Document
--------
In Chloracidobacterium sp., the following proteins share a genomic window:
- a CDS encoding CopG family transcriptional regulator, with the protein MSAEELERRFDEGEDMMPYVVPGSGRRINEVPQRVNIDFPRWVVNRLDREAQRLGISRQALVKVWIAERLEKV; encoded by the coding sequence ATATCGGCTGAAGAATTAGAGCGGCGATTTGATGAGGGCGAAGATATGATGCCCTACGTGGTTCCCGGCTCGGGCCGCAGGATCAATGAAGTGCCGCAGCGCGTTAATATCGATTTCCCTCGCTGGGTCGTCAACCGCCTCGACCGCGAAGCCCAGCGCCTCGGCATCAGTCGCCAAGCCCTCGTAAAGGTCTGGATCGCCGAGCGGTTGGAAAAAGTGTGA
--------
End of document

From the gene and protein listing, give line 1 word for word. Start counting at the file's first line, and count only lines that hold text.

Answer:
In Chloracidobacterium sp., the following proteins share a genomic window: